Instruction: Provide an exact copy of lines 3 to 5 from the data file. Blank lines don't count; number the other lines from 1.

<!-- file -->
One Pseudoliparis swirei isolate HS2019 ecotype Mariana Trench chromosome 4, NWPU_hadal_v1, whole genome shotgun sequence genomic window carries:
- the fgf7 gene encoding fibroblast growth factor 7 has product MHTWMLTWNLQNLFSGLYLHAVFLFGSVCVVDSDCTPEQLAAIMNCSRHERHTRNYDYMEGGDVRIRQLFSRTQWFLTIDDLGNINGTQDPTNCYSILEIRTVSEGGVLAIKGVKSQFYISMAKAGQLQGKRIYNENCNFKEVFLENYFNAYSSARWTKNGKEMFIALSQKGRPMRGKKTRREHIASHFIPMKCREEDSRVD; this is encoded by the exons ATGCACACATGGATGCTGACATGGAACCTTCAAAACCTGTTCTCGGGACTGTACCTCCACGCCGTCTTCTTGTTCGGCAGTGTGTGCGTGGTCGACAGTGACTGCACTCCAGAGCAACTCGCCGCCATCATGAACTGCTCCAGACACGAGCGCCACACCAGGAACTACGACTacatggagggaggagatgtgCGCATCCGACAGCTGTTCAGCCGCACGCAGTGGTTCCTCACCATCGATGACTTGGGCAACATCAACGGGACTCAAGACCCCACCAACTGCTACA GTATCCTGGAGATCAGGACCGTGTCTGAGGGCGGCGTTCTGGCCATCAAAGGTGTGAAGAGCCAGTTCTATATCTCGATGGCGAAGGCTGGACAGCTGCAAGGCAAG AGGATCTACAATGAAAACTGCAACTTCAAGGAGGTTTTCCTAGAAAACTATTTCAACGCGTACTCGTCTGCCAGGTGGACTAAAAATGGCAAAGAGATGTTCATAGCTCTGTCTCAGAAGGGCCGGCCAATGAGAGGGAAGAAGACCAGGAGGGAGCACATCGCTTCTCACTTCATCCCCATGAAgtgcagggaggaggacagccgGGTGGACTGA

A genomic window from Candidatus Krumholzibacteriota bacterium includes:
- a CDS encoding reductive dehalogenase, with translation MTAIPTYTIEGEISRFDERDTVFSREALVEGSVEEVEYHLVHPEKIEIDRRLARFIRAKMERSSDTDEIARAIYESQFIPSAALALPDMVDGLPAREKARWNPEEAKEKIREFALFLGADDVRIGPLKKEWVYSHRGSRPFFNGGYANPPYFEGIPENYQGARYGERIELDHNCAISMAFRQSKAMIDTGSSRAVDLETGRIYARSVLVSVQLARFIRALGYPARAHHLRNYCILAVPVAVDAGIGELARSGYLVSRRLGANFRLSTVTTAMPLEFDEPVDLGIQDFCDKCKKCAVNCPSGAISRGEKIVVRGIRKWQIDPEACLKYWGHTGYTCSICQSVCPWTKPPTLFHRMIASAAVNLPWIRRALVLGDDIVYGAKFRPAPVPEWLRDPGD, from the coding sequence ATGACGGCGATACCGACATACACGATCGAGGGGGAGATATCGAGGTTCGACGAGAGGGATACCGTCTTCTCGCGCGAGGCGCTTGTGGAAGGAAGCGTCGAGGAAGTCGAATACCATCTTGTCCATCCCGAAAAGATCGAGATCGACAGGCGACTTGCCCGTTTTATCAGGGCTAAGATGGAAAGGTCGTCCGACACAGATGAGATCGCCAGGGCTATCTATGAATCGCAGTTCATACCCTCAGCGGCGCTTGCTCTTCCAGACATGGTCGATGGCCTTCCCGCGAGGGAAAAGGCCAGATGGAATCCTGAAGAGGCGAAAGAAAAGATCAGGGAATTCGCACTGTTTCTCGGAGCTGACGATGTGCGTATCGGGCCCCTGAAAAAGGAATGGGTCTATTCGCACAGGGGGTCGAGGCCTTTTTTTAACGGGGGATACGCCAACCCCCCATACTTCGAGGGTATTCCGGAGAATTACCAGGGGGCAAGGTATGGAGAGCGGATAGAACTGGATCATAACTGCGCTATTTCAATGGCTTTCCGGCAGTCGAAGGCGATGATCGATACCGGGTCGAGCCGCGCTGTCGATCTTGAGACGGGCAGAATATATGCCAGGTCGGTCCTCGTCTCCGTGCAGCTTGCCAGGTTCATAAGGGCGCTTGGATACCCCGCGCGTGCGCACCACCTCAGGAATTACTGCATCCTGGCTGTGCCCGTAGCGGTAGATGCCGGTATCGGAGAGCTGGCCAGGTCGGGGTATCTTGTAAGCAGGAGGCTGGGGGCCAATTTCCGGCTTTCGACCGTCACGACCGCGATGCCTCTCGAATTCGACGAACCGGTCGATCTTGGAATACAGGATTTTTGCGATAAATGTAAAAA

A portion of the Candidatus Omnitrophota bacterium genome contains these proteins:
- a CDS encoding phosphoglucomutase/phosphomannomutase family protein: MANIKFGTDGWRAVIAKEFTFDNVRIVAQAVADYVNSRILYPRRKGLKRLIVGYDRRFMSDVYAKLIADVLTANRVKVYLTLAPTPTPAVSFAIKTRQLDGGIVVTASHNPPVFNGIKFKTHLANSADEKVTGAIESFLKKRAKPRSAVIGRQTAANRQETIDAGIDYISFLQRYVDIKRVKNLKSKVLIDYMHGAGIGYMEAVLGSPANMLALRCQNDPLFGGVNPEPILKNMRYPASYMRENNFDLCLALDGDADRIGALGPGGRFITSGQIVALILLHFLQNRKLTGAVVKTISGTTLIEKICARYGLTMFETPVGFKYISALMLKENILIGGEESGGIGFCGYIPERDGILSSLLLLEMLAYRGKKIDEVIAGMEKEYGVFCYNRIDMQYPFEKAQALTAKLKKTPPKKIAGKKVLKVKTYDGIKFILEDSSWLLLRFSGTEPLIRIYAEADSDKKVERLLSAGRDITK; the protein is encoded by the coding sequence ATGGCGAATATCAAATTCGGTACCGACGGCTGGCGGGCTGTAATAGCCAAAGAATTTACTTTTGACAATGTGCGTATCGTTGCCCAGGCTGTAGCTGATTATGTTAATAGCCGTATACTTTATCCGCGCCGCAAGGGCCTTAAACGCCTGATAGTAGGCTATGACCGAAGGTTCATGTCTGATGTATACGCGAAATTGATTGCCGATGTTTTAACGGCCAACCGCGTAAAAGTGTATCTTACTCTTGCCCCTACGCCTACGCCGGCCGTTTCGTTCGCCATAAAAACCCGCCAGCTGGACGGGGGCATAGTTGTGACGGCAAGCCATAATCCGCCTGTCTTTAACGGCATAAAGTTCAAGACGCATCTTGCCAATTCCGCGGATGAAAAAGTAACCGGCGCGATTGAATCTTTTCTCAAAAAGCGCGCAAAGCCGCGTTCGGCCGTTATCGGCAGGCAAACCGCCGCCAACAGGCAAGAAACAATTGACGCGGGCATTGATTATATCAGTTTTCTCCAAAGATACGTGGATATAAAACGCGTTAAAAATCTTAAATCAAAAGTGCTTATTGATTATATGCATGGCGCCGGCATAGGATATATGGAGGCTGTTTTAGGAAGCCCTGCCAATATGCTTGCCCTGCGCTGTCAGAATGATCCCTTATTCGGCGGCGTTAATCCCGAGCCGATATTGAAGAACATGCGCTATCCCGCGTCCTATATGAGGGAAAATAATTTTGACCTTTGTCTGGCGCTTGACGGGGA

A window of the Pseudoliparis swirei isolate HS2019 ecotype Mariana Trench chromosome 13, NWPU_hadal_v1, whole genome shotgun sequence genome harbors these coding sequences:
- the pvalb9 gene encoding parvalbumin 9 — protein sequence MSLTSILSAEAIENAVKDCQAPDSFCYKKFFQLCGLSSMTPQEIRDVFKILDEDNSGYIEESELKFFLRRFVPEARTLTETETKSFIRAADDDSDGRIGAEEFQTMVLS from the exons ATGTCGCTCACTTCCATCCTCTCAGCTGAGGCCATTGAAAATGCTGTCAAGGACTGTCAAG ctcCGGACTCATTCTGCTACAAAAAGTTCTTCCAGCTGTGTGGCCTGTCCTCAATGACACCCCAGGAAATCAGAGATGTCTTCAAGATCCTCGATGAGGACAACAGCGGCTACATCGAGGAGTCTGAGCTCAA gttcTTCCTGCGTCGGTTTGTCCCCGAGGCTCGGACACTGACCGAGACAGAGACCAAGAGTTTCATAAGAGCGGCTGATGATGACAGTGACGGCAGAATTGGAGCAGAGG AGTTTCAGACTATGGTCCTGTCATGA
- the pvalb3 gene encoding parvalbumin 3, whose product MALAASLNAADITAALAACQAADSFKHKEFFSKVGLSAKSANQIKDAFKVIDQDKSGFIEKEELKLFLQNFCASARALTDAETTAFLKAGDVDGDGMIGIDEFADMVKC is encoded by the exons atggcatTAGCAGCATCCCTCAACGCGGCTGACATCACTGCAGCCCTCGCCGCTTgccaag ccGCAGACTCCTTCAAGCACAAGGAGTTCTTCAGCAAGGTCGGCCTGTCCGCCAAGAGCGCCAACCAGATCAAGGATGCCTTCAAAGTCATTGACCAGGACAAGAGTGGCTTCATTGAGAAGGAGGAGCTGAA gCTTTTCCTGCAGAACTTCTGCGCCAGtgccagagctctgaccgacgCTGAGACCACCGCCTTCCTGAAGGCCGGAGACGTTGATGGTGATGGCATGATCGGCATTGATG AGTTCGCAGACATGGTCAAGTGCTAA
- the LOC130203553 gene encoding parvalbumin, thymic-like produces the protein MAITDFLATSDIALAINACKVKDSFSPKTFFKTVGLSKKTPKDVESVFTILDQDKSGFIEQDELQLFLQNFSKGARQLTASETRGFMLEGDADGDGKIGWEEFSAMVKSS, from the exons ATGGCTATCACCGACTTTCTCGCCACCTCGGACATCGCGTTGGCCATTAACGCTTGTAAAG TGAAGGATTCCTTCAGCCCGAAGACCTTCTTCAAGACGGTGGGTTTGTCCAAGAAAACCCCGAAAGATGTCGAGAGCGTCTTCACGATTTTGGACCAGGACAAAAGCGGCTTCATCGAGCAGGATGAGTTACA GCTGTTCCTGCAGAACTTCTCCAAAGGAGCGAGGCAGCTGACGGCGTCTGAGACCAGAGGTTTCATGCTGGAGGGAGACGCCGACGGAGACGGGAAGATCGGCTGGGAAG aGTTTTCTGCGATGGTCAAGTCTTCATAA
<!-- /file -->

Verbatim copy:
A genomic window from Candidatus Krumholzibacteriota bacterium includes:
- a CDS encoding reductive dehalogenase, with translation MTAIPTYTIEGEISRFDERDTVFSREALVEGSVEEVEYHLVHPEKIEIDRRLARFIRAKMERSSDTDEIARAIYESQFIPSAALALPDMVDGLPAREKARWNPEEAKEKIREFALFLGADDVRIGPLKKEWVYSHRGSRPFFNGGYANPPYFEGIPENYQGARYGERIELDHNCAISMAFRQSKAMIDTGSSRAVDLETGRIYARSVLVSVQLARFIRALGYPARAHHLRNYCILAVPVAVDAGIGELARSGYLVSRRLGANFRLSTVTTAMPLEFDEPVDLGIQDFCDKCKKCAVNCPSGAISRGEKIVVRGIRKWQIDPEACLKYWGHTGYTCSICQSVCPWTKPPTLFHRMIASAAVNLPWIRRALVLGDDIVYGAKFRPAPVPEWLRDPGD, from the coding sequence ATGACGGCGATACCGACATACACGATCGAGGGGGAGATATCGAGGTTCGACGAGAGGGATACCGTCTTCTCGCGCGAGGCGCTTGTGGAAGGAAGCGTCGAGGAAGTCGAATACCATCTTGTCCATCCCGAAAAGATCGAGATCGACAGGCGACTTGCCCGTTTTATCAGGGCTAAGATGGAAAGGTCGTCCGACACAGATGAGATCGCCAGGGCTATCTATGAATCGCAGTTCATACCCTCAGCGGCGCTTGCTCTTCCAGACATGGTCGATGGCCTTCCCGCGAGGGAAAAGGCCAGATGGAATCCTGAAGAGGCGAAAGAAAAGATCAGGGAATTCGCACTGTTTCTCGGAGCTGACGATGTGCGTATCGGGCCCCTGAAAAAGGAATGGGTCTATTCGCACAGGGGGTCGAGGCCTTTTTTTAACGGGGGATACGCCAACCCCCCATACTTCGAGGGTATTCCGGAGAATTACCAGGGGGCAAGGTATGGAGAGCGGATAGAACTGGATCATAACTGCGCTATTTCAATGGCTTTCCGGCAGTCGAAGGCGATGATCGATACCGGGTCGAGCCGCGCTGTCGATCTTGAGACGGGCAGAATATATGCCAGGTCGGTCCTCGTCTCCGTGCAGCTTGCCAGGTTCATAAGGGCGCTTGGATACCCCGCGCGTGCGCACCACCTCAGGAATTACTGCATCCTGGCTGTGCCCGTAGCGGTAGATGCCGGTATCGGAGAGCTGGCCAGGTCGGGGTATCTTGTAAGCAGGAGGCTGGGGGCCAATTTCCGGCTTTCGACCGTCACGACCGCGATGCCTCTCGAATTCGACGAACCGGTCGATCTTGGAATACAGGATTTTTGCGATAAATGTAAAAA

A portion of the Candidatus Omnitrophota bacterium genome contains these proteins: